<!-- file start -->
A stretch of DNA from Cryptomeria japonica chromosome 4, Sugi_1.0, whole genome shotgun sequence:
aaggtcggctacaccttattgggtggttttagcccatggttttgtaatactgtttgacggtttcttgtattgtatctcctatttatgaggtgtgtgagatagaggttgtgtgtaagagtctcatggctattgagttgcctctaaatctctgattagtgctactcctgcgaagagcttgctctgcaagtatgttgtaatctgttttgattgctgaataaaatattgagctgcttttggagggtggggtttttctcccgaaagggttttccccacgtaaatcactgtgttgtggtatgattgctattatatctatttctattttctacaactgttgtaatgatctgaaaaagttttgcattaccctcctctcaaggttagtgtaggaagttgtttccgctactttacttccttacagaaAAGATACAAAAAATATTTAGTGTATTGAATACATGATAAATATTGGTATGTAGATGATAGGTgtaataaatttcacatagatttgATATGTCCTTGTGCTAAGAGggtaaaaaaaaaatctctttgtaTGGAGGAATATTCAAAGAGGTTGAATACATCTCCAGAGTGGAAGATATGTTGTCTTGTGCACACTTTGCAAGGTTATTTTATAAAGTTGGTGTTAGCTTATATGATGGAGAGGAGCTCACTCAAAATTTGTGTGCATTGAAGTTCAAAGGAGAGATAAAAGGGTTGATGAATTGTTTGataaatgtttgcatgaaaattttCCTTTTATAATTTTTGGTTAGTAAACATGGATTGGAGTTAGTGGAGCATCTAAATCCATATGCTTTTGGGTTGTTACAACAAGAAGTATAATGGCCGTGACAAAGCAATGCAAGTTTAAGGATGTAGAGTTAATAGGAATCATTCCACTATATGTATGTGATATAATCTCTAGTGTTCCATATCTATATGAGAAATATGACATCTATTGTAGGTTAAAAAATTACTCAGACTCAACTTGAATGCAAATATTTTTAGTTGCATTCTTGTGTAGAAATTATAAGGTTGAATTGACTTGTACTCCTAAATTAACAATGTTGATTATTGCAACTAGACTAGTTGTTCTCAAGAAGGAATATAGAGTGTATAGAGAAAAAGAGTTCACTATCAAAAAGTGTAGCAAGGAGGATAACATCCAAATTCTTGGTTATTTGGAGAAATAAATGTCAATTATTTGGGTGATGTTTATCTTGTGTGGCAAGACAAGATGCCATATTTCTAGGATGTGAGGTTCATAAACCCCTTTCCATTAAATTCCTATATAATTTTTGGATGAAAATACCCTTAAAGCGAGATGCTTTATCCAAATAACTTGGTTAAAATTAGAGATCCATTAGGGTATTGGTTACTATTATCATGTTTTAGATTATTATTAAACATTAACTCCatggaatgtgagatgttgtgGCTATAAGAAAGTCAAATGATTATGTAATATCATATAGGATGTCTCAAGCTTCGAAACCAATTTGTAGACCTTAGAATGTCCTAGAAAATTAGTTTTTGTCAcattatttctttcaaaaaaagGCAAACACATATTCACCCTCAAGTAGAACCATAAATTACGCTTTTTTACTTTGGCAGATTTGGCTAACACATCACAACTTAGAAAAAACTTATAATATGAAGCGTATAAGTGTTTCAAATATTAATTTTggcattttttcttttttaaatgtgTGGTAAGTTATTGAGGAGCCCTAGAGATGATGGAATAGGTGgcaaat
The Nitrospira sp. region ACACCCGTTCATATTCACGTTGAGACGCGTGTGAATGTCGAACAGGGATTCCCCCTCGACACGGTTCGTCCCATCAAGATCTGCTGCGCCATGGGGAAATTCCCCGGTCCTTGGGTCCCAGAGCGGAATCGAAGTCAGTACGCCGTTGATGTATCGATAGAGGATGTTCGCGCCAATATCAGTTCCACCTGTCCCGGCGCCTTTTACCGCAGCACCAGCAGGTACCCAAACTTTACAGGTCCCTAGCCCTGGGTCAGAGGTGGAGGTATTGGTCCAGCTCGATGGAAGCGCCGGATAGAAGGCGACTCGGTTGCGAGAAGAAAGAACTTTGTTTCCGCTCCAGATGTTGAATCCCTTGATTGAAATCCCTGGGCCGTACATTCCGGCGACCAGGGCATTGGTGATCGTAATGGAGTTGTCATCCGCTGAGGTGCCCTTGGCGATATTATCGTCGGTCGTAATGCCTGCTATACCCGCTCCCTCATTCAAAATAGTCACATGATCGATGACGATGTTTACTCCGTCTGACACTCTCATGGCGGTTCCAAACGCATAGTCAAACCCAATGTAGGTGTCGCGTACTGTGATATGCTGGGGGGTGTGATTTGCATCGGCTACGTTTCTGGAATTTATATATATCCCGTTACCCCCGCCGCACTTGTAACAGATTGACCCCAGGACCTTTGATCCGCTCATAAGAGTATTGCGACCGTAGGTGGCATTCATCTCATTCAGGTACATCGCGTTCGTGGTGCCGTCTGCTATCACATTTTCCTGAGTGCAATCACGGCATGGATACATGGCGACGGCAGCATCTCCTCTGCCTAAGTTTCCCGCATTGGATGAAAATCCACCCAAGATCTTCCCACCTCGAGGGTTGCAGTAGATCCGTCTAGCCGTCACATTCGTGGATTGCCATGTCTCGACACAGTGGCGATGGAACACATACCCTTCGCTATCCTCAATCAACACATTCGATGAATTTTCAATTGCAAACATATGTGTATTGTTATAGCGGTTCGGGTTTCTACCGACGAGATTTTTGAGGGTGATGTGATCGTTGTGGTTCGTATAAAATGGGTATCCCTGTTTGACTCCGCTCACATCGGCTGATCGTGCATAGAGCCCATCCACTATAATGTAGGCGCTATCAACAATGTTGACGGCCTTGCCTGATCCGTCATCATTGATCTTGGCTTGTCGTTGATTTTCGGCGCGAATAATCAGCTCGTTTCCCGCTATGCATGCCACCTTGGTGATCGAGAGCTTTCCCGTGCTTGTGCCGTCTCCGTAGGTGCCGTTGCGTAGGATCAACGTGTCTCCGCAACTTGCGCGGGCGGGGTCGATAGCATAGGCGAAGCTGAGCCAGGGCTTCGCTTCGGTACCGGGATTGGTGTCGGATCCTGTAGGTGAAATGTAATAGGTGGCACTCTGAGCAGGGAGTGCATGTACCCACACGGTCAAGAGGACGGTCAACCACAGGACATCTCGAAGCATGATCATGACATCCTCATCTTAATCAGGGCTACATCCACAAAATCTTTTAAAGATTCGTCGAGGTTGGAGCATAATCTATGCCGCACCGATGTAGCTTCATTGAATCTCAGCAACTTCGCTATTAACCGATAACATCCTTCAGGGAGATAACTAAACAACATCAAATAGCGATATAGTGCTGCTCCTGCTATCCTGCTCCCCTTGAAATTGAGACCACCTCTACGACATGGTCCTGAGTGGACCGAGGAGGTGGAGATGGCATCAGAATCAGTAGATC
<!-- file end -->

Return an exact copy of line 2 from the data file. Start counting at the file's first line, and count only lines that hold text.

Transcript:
aaggtcggctacaccttattgggtggttttagcccatggttttgtaatactgtttgacggtttcttgtattgtatctcctatttatgaggtgtgtgagatagaggttgtgtgtaagagtctcatggctattgagttgcctctaaatctctgattagtgctactcctgcgaagagcttgctctgcaagtatgttgtaatctgttttgattgctgaataaaatattgagctgcttttggagggtggggtttttctcccgaaagggttttccccacgtaaatcactgtgttgtggtatgattgctattatatctatttctattttctacaactgttgtaatgatctgaaaaagttttgcattaccctcctctcaaggttagtgtaggaagttgtttccgctactttacttccttacagaaAAGATACAAAAAATATTTAGTGTATTGAATACATGATAAATATTGGTATGTAGATGATAGGTgtaataaatttcacatagatttgATATGTCCTTGTGCTAAGAGggtaaaaaaaaaatctctttgtaTGGAGGAATATTCAAAGAGGTTGAATACATCTCCAGAGTGGAAGATATGTTGTCTTGTGCACACTTTGCAAGGTTATTTTATAAAGTTGGTGTTAGCTTATATGATGGAGAGGAGCTCACTCAAAATTTGTGTGCATTGAAGTTCAAAGGAGAGATAAAAGGGTTGATGAATTGTTTGataaatgtttgcatgaaaattttCCTTTTATAATTTTTGGTTAGTAAACATGGATTGGAGTTAGTGGAGCATCTAAATCCATATGCTTTTGGGTTGTTACAACAAGAAGTATAATGGCCGTGACAAAGCAATGCAAGTTTAAGGATGTAGAGTTAATAGGAATCATTCCACTATATGTATGTGATATAATCTCTAGTGTTCCATATCTATATGAGAAATATGACATCTATTGTAGGTTAAAAAATTACTCAGACTCAACTTGAATGCAAATATTTTTAGTTGCATTCTTGTGTAGAAATTATAAGGTTGAATTGACTTGTACTCCTAAATTAACAATGTTGATTATTGCAACTAGACTAGTTGTTCTCAAGAAGGAATATAGAGTGTATAGAGAAAAAGAGTTCACTATCAAAAAGTGTAGCAAGGAGGATAACATCCAAATTCTTGGTTATTTGGAGAAATAAATGTCAATTATTTGGGTGATGTTTATCTTGTGTGGCAAGACAAGATGCCATATTTCTAGGATGTGAGGTTCATAAACCCCTTTCCATTAAATTCCTATATAATTTTTGGATGAAAATACCCTTAAAGCGAGATGCTTTATCCAAATAACTTGGTTAAAATTAGAGATCCATTAGGGTATTGGTTACTATTATCATGTTTTAGATTATTATTAAACATTAACTCCatggaatgtgagatgttgtgGCTATAAGAAAGTCAAATGATTATGTAATATCATATAGGATGTCTCAAGCTTCGAAACCAATTTGTAGACCTTAGAATGTCCTAGAAAATTAGTTTTTGTCAcattatttctttcaaaaaaagGCAAACACATATTCACCCTCAAGTAGAACCATAAATTACGCTTTTTTACTTTGGCAGATTTGGCTAACACATCACAACTTAGAAAAAACTTATAATATGAAGCGTATAAGTGTTTCAAATATTAATTTTggcattttttcttttttaaatgtgTGGTAAGTTATTGAGGAGCCCTAGAGATGATGGAATAGGTGgcaaat